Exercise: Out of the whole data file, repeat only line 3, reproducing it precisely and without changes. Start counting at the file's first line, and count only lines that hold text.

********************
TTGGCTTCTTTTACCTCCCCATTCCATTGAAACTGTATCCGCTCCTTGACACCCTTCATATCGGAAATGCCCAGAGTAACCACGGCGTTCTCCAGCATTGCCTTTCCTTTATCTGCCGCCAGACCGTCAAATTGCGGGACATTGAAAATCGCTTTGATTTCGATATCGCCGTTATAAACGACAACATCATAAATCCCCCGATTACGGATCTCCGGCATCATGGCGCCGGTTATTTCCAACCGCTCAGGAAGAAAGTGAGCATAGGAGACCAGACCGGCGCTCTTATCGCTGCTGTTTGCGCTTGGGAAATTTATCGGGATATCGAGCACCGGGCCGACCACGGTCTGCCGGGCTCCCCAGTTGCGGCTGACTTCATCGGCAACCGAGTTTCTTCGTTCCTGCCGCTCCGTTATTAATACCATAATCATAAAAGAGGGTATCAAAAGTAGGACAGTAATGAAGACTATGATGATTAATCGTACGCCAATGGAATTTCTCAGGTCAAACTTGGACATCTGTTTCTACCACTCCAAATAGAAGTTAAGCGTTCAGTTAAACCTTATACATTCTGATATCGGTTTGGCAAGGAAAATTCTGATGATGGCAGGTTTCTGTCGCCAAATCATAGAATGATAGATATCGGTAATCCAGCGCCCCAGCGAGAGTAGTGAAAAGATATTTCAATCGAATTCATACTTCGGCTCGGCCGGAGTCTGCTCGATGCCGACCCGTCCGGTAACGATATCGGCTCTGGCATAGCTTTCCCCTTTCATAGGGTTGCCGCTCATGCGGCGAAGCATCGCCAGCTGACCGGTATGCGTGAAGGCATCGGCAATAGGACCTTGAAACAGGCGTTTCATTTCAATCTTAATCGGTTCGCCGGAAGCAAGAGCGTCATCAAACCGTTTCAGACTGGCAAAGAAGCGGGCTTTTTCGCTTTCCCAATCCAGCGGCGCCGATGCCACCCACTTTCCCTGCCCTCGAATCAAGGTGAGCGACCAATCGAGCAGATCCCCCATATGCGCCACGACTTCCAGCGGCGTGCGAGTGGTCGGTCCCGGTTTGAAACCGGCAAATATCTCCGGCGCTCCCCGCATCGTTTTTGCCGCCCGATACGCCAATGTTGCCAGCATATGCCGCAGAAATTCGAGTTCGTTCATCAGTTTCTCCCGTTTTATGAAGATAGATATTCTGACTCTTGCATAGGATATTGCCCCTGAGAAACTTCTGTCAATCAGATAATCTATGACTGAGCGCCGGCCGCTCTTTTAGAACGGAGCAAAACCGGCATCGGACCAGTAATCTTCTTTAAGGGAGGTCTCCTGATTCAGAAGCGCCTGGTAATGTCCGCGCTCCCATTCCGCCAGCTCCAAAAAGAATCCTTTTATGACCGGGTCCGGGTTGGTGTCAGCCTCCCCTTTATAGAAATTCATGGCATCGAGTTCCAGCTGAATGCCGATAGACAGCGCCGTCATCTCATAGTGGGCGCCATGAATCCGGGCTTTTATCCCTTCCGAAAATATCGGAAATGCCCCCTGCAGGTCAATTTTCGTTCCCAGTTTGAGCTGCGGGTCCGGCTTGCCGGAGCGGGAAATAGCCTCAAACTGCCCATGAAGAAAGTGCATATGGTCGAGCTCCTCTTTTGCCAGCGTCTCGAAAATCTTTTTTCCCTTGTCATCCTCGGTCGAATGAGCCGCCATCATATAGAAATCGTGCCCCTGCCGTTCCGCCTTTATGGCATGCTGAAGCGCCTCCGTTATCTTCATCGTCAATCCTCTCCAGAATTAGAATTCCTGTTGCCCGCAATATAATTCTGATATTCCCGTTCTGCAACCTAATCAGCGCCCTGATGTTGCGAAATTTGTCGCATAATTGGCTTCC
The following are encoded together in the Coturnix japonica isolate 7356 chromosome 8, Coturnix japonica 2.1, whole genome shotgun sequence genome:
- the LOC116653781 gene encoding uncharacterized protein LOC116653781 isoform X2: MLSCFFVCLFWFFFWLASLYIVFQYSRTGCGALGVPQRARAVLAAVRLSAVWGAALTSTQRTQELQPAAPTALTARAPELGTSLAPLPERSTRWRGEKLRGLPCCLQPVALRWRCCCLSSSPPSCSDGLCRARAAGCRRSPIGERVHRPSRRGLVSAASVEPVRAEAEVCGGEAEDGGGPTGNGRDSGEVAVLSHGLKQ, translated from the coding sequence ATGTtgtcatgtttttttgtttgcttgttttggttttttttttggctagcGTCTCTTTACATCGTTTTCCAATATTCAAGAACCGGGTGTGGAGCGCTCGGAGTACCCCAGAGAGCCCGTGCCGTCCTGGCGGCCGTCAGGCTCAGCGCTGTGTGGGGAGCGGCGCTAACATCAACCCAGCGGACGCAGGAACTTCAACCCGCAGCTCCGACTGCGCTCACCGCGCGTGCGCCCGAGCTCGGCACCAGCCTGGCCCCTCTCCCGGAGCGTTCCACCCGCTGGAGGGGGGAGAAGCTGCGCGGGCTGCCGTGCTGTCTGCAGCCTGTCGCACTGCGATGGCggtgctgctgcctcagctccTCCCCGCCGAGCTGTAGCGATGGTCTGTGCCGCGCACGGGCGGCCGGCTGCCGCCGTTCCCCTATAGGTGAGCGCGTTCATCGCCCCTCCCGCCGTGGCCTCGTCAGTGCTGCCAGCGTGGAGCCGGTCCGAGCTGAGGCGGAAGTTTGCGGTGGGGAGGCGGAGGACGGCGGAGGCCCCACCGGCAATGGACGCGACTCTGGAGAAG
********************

- the LOC116653781 gene encoding uncharacterized protein LOC116653781 isoform X2: MLSCFFVCLFWFFFWLASLYIVFQYSRTGCGALGVPQRARAVLAAVRLSAVWGAALTSTQRTQELQPAAPTALTARAPELGTSLAPLPERSTRWRGEKLRGLPCCLQPVALRWRCCCLSSSPPSCSDGLCRARAAGCRRSPIGERVHRPSRRGLVSAASVEPVRAEAEVCGGEAEDGGGPTGNGRDSGEVAVLSHGLKQ, translated from the coding sequence ATGTtgtcatgtttttttgtttgcttgttttggttttttttttggctagcGTCTCTTTACATCGTTTTCCAATATTCAAGAACCGGGTGTGGAGCGCTCGGAGTACCCCAGAGAGCCCGTGCCGTCCTGGCGGCCGTCAGGCTCAGCGCTGTGTGGGGAGCGGCGCTAACATCAACCCAGCGGACGCAGGAACTTCAACCCGCAGCTCCGACTGCGCTCACCGCGCGTGCGCCCGAGCTCGGCACCAGCCTGGCCCCTCTCCCGGAGCGTTCCACCCGCTGGAGGGGGGAGAAGCTGCGCGGGCTGCCGTGCTGTCTGCAGCCTGTCGCACTGCGATGGCggtgctgctgcctcagctccTCCCCGCCGAGCTGTAGCGATGGTCTGTGCCGCGCACGGGCGGCCGGCTGCCGCCGTTCCCCTATAGGTGAGCGCGTTCATCGCCCCTCCCGCCGTGGCCTCGTCAGTGCTGCCAGCGTGGAGCCGGTCCGAGCTGAGGCGGAAGTTTGCGGTGGGGAGGCGGAGGACGGCGGAGGCCCCACCGGCAATGGACGCGACTCTGGAGAAG